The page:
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Many amino acid mutations were observed to be region specific namely F32Y, T33K and G35Q mutations (in Karnataka); T29I and P681H (Maharashtra); and L7S, L54F, R78M, Q690H, A701T and A879S (Gujarat). These mutations were absent from other states indicating that these mutations might not spread to other states possibly due to effective implementation of lockdown measures throughout the country. Some distinct amino acid variants were observed in Gujarat and Maharashtra (G181A) and V622F in Telangana and Orissa. There were 12 premature stop codons and 8 deletion mutations present in different positions of various S-gene sequences. More than one mutation type can be observed at the same position in the protein. For instance, amino acid A to V, E, S, or K, at position 27, A to G, T, S, or V at position 222. Among the total 419 mutation sites in S-protein of Indian isolates, 114 sites carry more than one mutation. It is noteworthy that there were 190 distinct mutation events that occurred in India first time; among them, 115 mutation events were confined only to India and the rest of 75 mutations were subsequently identified in various countries or occurred independently at different geographical regions across the world.

Immune escape mutations in spike protein

The analyses showed 11 and 17 immune escape mutations in the NTD and RBD of S-protein respectively. L18F, T19A, D80N, D138Y, Y144del, Y145del, K147E, N148S, W152 L, Q218H and S255F were found in NTD, and among them, L18F, Y144del, Y145del and N148S and W152 L were shown to display resistance to neutralizing antibodies. Among the mutations in RBD, R346K, N440K, G446V, N450K, V483F, E484K, E484Q, F490S and S494P also showed change in ACE2 binding to the extent of 75% to 90%.[10],[11] Variants identified with mutations at sites such as E484 (E484Q), F490 (F490S), Q493 (Q493STOP), and S494 (S494P) in the RBD are presumed to have immune escape features.[12]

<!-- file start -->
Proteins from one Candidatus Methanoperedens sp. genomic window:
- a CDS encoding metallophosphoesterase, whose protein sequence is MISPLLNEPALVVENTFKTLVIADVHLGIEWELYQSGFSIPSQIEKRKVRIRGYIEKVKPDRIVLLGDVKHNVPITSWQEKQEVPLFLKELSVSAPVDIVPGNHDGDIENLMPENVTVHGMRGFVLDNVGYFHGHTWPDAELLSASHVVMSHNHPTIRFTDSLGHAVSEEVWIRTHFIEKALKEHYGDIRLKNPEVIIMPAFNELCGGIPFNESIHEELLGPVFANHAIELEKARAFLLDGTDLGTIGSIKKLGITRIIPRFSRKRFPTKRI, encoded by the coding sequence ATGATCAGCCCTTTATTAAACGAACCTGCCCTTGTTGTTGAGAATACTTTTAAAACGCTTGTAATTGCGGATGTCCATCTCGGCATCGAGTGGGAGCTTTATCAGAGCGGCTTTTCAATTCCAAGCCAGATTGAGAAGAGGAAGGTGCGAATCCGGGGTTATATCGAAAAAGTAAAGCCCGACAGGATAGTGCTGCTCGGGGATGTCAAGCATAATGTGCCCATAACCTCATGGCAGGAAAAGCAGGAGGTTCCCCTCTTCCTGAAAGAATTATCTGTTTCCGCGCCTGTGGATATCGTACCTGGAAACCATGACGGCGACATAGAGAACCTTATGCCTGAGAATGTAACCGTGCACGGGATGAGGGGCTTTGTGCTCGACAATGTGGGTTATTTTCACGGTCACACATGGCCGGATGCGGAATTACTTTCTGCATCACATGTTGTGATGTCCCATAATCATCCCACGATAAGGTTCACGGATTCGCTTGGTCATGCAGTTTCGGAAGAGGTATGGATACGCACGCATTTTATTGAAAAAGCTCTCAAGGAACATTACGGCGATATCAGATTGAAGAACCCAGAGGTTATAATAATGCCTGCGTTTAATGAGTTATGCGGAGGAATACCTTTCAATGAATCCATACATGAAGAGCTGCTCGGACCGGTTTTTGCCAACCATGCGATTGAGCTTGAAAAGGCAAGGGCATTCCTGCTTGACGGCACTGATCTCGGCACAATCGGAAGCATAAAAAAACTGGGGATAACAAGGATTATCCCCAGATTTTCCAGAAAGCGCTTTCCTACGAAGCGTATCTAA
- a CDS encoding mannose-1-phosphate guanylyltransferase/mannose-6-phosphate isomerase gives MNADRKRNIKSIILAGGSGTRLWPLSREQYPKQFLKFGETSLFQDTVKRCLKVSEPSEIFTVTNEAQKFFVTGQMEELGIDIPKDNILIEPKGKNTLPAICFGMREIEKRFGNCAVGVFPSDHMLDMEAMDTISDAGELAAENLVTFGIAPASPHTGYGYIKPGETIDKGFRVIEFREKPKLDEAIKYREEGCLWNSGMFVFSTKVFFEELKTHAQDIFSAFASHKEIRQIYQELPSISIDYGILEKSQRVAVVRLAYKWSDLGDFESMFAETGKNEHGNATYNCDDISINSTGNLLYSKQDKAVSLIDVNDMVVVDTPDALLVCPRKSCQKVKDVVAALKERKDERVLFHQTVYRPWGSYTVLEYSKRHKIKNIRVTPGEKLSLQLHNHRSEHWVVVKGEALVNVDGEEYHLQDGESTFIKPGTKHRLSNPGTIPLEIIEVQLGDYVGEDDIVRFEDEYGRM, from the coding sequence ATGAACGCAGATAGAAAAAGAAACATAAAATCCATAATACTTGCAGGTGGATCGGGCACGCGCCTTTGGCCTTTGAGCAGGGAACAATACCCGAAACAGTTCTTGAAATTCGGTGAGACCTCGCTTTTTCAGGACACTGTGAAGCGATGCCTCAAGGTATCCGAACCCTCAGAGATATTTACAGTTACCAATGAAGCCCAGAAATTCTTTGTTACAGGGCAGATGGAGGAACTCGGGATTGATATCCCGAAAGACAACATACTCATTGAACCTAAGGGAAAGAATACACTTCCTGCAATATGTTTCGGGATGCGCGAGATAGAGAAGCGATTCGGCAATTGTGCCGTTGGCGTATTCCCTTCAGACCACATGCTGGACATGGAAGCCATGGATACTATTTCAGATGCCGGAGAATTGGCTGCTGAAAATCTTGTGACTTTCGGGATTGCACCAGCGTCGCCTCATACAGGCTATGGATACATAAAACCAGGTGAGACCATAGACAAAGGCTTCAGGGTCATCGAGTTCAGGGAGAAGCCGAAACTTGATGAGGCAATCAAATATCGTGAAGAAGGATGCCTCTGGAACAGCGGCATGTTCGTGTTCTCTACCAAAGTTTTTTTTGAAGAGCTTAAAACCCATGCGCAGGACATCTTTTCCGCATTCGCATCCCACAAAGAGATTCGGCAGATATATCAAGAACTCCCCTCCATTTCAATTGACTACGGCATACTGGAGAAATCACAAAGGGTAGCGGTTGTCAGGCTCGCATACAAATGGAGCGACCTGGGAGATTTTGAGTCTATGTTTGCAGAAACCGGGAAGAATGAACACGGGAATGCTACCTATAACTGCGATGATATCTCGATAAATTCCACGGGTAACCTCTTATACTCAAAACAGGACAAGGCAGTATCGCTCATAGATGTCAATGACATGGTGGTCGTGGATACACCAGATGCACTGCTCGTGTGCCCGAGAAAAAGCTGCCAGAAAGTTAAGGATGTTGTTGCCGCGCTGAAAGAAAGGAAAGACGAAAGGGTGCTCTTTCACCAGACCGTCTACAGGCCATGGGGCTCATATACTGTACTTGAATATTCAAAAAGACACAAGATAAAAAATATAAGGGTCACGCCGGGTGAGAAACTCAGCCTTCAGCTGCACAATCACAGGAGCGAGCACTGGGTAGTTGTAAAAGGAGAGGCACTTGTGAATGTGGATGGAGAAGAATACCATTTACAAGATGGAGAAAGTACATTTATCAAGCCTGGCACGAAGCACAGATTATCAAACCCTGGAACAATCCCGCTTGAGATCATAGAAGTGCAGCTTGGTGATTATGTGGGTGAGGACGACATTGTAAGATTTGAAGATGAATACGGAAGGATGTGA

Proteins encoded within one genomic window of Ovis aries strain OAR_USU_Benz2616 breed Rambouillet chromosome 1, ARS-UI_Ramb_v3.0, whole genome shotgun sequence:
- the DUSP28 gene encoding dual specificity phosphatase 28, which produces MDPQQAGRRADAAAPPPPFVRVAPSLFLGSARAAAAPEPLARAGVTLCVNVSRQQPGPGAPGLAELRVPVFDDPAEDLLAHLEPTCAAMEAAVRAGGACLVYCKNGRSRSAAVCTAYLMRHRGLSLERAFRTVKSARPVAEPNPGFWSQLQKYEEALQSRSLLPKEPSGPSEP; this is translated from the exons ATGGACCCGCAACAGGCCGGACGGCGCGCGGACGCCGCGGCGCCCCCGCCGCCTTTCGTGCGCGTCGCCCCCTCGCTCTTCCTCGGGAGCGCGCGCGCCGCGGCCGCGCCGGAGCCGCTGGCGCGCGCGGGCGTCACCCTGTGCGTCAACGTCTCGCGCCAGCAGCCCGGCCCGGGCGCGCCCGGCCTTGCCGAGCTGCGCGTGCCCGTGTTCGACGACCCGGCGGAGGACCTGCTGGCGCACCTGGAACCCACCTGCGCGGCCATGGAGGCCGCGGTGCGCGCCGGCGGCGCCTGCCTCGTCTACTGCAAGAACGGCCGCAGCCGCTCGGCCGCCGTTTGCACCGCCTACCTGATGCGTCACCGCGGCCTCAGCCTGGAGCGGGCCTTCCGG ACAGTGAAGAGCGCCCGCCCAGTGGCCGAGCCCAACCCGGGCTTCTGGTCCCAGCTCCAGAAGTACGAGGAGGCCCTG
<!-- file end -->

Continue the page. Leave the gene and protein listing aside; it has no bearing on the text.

Mutations in regions of S-protein other than RBD also can show resistance to antibody and are identified in the present study. It is noteworthy that single amino acid changes such as Y145del, F490S, A831S and double amino acid changes including D614G+A879S, D614G+A879T, and D614G+M1237I were reported to be resistant to convalescent sera or these mutations could confer the S protein monoclonal antibody resistance, whereas V367F of the RBD was reported to have increased sensitivity to neutralizing antibodies.[13] Other mutations M153I, S254F, and S255F identified in the study are found to reduce the affinity between S-protein and antibodies.[14]

Mutations affecting glycosylation patterns